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Diabetes. 2007 Sep;56(9):2242-50. Epub 2007 May 1.

Absence of CC chemokine ligand 2 does not limit obesity-associated infiltration of macrophages into adipose tissue.

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  • 1Department of Medicine, Division of Endocrinology, Beth Israel Deaconess Medical Center, Harvard Medical School, Boston, Massachusetts 02215, USA.

Abstract

Macrophage recruitment to adipose tissue in obesity contributes to enhanced adipose tissue inflammatory activity and thus may underlie obesity-associated metabolic dysfunction. Obese adipose tissue exhibits increases in CC chemokine ligand 2 (CCL2, or monocyte chemoattractant protein-1), an important macrophage-recruiting factor. We therefore hypothesized that elevated CCL2 may contribute to obesity-associated adipose tissue macrophage recruitment. Male 6-week-old CCL2(-/-) and wild-type mice (n = 11-14 per group) were fed standard and high-fat diets until 34 weeks of age. At 12-16 and 25-29 weeks of age, blood was collected for plasma glucose and hormone measurements, and glucose tolerance and insulin tolerance tests were performed. Adipose tissue was collected at 34 weeks for analysis of macrophage infiltration. Surprisingly, CCL2(-/-) mice on high-fat diet showed no reductions in adipose tissue macrophages. CCL2(-/-) mice on standard and high-fat diet were also glucose intolerant and had mildly increased plasma glucose and decreased serum adiponectin levels compared with wild-type mice. On high-fat diet, CCL2(-/-) mice also gained slightly more weight and were hyperinsulinemic compared with wild-type mice. Because macrophage levels were unchanged in CCL2(-/-) mice, the phenotype appears to be caused by lack of CCL2 itself. The fact that metabolic function was altered in CCL2(-/-) mice, despite no changes in adipose tissue macrophage levels, suggests that CCL2 has effects on metabolism that are independent of its macrophage-recruiting capabilities. Importantly, we conclude that CCL2 is not critical for adipose tissue macrophage recruitment. The dominant factor for recruiting macrophages in adipose tissue during obesity therefore remains to be identified.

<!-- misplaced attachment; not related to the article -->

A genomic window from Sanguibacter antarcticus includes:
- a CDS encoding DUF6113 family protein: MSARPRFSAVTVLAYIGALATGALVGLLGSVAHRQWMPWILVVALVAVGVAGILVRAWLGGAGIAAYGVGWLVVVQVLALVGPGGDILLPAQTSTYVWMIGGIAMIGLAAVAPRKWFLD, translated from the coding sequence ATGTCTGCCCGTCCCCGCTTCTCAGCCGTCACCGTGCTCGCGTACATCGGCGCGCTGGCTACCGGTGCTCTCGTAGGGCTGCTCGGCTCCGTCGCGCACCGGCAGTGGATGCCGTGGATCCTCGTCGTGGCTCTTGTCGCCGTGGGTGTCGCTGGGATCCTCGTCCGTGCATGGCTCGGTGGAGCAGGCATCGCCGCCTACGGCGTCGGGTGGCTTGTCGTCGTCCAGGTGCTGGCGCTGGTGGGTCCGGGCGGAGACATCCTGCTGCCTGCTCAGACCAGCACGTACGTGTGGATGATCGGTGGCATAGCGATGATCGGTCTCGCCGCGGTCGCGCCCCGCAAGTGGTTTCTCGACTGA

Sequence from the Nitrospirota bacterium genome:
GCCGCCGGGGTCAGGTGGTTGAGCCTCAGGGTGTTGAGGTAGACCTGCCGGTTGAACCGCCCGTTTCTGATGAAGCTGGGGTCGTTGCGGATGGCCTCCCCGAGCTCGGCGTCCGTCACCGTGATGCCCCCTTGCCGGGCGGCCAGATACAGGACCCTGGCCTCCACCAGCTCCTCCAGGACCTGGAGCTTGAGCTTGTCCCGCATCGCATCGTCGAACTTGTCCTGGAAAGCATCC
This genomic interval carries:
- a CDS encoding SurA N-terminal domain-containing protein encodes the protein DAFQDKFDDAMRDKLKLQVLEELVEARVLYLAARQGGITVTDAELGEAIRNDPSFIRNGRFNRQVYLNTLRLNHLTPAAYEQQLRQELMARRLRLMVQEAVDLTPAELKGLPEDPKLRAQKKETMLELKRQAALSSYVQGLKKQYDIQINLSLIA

PMID:
17473219
[PubMed - indexed for MEDLINE]
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